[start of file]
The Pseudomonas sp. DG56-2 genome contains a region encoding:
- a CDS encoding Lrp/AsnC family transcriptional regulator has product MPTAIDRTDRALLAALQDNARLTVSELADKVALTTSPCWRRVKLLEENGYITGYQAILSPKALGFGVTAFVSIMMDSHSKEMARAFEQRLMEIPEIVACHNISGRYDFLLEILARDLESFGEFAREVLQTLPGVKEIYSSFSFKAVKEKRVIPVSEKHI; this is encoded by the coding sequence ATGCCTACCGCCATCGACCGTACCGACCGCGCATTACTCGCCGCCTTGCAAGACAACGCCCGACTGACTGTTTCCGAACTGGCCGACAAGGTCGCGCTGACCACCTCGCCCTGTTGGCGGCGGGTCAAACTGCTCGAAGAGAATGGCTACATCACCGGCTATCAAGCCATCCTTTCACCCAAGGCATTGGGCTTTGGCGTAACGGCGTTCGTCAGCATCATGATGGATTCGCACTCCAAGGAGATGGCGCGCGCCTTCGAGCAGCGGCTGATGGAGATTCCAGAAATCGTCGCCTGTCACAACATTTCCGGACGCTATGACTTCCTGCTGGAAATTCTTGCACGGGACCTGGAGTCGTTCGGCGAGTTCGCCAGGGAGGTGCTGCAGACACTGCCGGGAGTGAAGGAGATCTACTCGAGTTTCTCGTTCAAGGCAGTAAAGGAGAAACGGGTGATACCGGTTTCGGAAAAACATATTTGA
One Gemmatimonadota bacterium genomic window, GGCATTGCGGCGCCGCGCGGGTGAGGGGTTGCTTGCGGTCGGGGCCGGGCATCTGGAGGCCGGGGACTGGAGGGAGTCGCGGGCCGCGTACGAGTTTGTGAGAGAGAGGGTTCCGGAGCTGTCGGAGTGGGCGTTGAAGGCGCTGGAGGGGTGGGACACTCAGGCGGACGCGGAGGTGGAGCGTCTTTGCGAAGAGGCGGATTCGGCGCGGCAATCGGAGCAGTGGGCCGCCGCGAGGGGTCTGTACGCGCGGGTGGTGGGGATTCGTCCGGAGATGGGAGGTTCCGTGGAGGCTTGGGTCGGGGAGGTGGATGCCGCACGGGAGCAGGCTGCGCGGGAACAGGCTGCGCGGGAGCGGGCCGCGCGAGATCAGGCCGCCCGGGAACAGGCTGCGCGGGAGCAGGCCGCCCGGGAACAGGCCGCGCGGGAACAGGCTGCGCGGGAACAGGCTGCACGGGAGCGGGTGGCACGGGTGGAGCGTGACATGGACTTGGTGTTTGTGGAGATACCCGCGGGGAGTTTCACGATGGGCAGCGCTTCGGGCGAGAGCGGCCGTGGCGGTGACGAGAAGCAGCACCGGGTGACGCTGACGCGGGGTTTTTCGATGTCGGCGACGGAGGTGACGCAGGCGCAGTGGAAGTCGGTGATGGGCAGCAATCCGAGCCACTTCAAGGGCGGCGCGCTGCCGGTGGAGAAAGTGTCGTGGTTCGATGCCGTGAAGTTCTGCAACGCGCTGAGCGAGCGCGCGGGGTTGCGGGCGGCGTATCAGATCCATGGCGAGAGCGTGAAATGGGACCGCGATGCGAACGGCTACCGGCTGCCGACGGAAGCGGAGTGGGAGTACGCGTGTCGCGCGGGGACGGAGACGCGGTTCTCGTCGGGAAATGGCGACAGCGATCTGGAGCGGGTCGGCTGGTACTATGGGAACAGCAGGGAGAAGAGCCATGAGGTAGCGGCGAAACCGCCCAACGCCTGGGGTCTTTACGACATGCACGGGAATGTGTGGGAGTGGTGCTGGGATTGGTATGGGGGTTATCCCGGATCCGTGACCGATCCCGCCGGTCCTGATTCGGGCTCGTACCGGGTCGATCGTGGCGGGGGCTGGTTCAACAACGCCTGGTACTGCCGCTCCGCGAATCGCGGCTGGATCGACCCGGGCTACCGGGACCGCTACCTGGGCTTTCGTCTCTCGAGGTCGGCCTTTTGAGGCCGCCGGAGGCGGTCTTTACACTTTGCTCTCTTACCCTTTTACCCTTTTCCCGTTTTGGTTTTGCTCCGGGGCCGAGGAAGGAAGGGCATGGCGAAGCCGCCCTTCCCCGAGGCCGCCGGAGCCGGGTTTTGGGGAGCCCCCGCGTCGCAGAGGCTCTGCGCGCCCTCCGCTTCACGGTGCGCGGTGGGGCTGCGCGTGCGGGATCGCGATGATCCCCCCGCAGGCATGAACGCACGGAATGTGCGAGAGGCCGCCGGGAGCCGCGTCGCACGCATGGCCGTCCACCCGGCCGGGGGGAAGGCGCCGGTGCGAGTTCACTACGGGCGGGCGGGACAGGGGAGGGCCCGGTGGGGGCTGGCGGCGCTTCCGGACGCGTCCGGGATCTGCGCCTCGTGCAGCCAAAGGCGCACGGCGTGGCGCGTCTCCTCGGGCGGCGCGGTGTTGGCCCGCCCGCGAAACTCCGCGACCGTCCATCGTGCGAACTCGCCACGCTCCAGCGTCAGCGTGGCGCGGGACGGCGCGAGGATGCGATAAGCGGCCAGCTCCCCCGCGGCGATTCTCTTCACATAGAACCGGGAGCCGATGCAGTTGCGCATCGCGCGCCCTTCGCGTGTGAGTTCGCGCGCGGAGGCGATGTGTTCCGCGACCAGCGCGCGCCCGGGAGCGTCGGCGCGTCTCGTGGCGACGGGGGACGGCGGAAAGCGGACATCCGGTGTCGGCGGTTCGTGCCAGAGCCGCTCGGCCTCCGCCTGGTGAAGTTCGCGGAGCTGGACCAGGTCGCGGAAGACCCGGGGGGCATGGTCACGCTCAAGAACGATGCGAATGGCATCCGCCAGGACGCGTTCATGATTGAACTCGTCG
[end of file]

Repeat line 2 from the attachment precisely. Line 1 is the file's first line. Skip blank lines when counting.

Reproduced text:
- a CDS encoding Lrp/AsnC family transcriptional regulator has product MPTAIDRTDRALLAALQDNARLTVSELADKVALTTSPCWRRVKLLEENGYITGYQAILSPKALGFGVTAFVSIMMDSHSKEMARAFEQRLMEIPEIVACHNISGRYDFLLEILARDLESFGEFAREVLQTLPGVKEIYSSFSFKAVKEKRVIPVSEKHI; this is encoded by the coding sequence ATGCCTACCGCCATCGACCGTACCGACCGCGCATTACTCGCCGCCTTGCAAGACAACGCCCGACTGACTGTTTCCGAACTGGCCGACAAGGTCGCGCTGACCACCTCGCCCTGTTGGCGGCGGGTCAAACTGCTCGAAGAGAATGGCTACATCACCGGCTATCAAGCCATCCTTTCACCCAAGGCATTGGGCTTTGGCGTAACGGCGTTCGTCAGCATCATGATGGATTCGCACTCCAAGGAGATGGCGCGCGCCTTCGAGCAGCGGCTGATGGAGATTCCAGAAATCGTCGCCTGTCACAACATTTCCGGACGCTATGACTTCCTGCTGGAAATTCTTGCACGGGACCTGGAGTCGTTCGGCGAGTTCGCCAGGGAGGTGCTGCAGACACTGCCGGGAGTGAAGGAGATCTACTCGAGTTTCTCGTTCAAGGCAGTAAAGGAGAAACGGGTGATACCGGTTTCGGAAAAACATATTTGA